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Marine Forces Pacific

Photo by Lance Cpl. Lucian Friel

Operation Mercury heats up for Windlake, Wis., native ;

27 Jul 2005 | Lance Cpl. Lucian Friel

The hot July sun was breaking the horizon of the Western Iraqi desert as Marines of 3rd Platoon, Company K, 3rd Battalion, 2nd Marine Regiment entered the city south of Al Qa’im to begin clearing it of insurgents and weapons caches.

Lance Cpl. Nathan G. Hart, 21, a radio operator with 3rd Platoon from Windlake, Wis., had an ears-on of the operation.

“My mission during these operations is to follow our platoon commander and inform him of everything that is going on and coming down from the company level,” explained the 2003 Muskego High School graduate.

Third Platoon’s mission during the operation was to clear three sectors of the city, house-to-house, and do their part to clear the city of the insurgency and weapons caches while gathering information on the whereabouts of terrorists in the area.

According to Hart, 1st and 3rd Platoon found a total of 40 AK-47s and a few RPK heavy automatic machine guns on the first day of the four-day operation.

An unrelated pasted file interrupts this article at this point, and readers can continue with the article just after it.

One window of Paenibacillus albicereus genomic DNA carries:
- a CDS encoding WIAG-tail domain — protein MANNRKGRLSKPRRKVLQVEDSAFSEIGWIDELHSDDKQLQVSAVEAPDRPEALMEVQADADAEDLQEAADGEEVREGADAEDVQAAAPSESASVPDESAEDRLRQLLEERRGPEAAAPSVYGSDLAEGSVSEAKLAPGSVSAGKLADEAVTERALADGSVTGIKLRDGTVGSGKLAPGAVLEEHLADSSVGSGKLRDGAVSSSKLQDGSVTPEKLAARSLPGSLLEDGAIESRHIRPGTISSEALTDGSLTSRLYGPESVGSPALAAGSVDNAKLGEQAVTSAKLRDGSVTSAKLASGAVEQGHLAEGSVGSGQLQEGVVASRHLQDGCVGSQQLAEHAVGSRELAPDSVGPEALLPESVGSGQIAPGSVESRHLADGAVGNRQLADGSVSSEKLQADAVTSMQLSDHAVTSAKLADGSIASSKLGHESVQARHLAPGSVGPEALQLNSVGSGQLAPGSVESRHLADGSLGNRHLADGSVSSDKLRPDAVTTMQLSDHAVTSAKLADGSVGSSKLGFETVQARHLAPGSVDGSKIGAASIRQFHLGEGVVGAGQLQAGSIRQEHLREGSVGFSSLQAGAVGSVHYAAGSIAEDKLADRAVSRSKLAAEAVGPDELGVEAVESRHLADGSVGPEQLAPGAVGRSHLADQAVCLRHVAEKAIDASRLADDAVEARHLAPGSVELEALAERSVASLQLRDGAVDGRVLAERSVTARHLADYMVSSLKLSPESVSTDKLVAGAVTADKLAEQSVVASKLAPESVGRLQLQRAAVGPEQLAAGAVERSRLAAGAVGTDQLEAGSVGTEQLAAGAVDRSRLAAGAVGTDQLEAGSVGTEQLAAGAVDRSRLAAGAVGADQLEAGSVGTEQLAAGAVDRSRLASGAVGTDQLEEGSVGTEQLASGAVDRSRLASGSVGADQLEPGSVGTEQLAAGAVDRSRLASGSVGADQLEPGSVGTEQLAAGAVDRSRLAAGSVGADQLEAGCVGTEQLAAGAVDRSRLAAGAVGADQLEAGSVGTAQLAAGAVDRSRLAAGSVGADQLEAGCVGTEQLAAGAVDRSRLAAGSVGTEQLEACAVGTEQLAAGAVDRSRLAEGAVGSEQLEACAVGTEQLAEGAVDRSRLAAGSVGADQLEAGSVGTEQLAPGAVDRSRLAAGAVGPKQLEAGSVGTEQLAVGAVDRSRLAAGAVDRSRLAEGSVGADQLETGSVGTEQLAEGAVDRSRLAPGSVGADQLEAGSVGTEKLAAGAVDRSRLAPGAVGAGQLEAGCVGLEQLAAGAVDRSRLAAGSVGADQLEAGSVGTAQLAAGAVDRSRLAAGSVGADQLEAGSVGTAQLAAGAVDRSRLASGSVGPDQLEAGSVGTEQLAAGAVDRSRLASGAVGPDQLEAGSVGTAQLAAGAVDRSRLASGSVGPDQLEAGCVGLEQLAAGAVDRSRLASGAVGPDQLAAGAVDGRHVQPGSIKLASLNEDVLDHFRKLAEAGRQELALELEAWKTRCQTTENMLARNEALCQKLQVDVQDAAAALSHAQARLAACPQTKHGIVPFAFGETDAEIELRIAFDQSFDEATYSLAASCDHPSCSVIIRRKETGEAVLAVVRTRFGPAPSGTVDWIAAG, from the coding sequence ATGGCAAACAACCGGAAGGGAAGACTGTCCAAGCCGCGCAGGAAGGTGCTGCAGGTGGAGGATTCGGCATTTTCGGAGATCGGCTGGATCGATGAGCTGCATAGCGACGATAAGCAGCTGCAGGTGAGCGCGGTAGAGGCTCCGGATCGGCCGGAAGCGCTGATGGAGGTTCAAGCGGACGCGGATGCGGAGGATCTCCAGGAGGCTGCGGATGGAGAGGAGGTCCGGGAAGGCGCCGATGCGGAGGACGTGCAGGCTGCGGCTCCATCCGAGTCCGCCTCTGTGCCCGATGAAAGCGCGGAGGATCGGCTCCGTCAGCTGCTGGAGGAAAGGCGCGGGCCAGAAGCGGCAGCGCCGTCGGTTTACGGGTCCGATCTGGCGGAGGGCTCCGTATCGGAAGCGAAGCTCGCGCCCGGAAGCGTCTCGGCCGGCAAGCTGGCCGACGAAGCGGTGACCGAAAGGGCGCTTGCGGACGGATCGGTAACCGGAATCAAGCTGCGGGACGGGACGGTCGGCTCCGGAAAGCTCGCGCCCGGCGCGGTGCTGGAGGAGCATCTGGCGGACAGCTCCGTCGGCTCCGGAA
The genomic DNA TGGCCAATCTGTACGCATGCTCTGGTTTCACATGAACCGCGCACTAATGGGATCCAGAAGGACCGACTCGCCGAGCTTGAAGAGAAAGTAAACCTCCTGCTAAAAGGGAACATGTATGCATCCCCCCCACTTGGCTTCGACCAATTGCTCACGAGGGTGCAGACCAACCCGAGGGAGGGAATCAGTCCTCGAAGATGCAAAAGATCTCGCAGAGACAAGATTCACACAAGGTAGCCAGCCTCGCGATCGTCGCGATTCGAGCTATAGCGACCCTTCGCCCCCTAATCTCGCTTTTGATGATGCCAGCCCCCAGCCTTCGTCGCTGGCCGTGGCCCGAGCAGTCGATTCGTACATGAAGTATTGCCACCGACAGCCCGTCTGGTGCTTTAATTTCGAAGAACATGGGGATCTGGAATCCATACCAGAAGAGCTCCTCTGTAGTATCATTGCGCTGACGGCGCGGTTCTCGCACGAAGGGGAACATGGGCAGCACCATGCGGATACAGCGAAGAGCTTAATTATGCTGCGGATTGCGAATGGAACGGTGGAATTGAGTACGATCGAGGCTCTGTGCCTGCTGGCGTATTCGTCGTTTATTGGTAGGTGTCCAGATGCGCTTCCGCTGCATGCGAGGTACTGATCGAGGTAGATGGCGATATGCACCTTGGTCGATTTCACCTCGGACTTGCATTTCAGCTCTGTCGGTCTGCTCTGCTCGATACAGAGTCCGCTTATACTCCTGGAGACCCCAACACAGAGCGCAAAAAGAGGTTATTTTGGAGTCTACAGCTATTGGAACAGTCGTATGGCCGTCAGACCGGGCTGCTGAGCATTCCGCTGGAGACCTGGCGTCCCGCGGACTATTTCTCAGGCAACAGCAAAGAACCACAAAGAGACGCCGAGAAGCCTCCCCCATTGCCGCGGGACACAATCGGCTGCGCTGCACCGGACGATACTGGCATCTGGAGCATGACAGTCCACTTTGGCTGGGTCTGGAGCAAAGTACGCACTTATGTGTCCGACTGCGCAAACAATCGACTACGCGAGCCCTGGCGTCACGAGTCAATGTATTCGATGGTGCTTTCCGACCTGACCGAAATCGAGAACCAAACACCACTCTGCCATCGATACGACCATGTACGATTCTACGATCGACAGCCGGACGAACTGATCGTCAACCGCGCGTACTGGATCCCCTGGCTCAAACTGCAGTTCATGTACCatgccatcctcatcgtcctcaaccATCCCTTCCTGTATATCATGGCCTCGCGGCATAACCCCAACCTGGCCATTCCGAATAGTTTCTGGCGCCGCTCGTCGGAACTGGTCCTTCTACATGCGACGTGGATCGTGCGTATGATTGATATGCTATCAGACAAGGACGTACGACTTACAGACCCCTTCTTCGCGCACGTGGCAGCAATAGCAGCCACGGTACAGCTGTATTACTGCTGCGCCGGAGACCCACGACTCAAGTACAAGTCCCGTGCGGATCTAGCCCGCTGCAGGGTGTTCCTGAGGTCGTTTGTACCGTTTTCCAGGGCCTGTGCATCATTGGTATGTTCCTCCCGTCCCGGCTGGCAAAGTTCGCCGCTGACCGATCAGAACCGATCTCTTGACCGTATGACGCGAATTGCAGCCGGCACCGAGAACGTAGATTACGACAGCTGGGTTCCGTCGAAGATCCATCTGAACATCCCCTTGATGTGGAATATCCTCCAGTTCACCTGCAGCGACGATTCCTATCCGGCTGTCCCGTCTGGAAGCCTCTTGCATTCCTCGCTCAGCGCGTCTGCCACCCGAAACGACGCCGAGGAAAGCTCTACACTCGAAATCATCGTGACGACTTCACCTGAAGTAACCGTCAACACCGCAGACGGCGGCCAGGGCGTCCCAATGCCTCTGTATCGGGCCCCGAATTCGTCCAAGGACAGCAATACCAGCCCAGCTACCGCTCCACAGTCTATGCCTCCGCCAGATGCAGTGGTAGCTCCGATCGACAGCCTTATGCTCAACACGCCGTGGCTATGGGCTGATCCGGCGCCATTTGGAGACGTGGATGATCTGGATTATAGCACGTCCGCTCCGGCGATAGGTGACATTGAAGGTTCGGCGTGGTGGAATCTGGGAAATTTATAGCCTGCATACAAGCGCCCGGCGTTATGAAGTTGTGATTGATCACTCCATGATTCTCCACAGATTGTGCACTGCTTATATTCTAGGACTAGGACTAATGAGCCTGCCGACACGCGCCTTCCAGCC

“Usually everywhere we go out here (the Al Qa’im area) we find some sort of weapons cache or some of the local Iraqi citizens have too many weapons in their homes; this mission was no exception,” Hart explained.

Hart, a former member of the battalion’s security platoon, joined 3rd Platoon as a radio operator after the security platoon was disbanded and explains the importance of him being with the platoon commander for missions.

“Without a radio operator, there is no way the lieutenant would know what was going on from higher. Having an operator allows him to see the bigger picture of everything that goes on within the operation,” Hart said.

Hart believes that this mission, on his level, served a bigger purpose in the overall deployment as it begins to wind down for the battalion.

“I think it keeps us aware that anything can happen out here and keeps us proficient knowing that this thing is not over yet,” Hart continued. “For us this operation wasn’t as big as Operations Matador in May or Spear  in Karabilah due to the smaller size of the city, but it kept us moving and the insurgents running.”

Hart is proud of his platoon and believes that finding the weapons helped raise the morale of the troops.

“This platoon is very tactical and proficient in everything they do, which helps me concentrate on doing my job. For the mission, I think anytime we find weapons caches or things the insurgents could use against us, it boosts our morale,” Hart explained.

According to Hart, any mission is a success when they don’t take any casualties and he thanks an old friend for his and his fellow Marine’s safety during this deployment.

“I know that my friend Kevin Smith (a Marine lance corporal with security platoon, who was killed in action by a suicide vehicle borne bomb) is watching down on us like a guardian angel protecting us the whole way,” he said.